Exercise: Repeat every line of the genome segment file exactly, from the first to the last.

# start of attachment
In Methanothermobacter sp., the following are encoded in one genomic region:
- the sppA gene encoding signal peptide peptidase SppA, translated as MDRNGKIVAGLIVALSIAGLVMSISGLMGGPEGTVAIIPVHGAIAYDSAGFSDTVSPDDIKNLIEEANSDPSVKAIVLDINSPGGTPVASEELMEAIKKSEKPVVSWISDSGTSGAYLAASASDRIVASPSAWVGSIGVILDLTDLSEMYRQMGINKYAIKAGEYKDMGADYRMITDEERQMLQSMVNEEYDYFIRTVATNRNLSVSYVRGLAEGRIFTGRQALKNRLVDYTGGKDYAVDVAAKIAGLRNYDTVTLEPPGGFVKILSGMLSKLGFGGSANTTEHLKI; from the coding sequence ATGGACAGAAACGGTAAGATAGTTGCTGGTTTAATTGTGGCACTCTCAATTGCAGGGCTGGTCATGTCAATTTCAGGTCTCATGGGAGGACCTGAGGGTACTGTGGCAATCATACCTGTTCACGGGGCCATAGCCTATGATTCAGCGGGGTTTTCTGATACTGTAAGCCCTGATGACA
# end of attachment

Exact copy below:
In Methanothermobacter sp., the following are encoded in one genomic region:
- the sppA gene encoding signal peptide peptidase SppA, translated as MDRNGKIVAGLIVALSIAGLVMSISGLMGGPEGTVAIIPVHGAIAYDSAGFSDTVSPDDIKNLIEEANSDPSVKAIVLDINSPGGTPVASEELMEAIKKSEKPVVSWISDSGTSGAYLAASASDRIVASPSAWVGSIGVILDLTDLSEMYRQMGINKYAIKAGEYKDMGADYRMITDEERQMLQSMVNEEYDYFIRTVATNRNLSVSYVRGLAEGRIFTGRQALKNRLVDYTGGKDYAVDVAAKIAGLRNYDTVTLEPPGGFVKILSGMLSKLGFGGSANTTEHLKI; from the coding sequence ATGGACAGAAACGGTAAGATAGTTGCTGGTTTAATTGTGGCACTCTCAATTGCAGGGCTGGTCATGTCAATTTCAGGTCTCATGGGAGGACCTGAGGGTACTGTGGCAATCATACCTGTTCACGGGGCCATAGCCTATGATTCAGCGGGGTTTTCTGATACTGTAAGCCCTGATGACA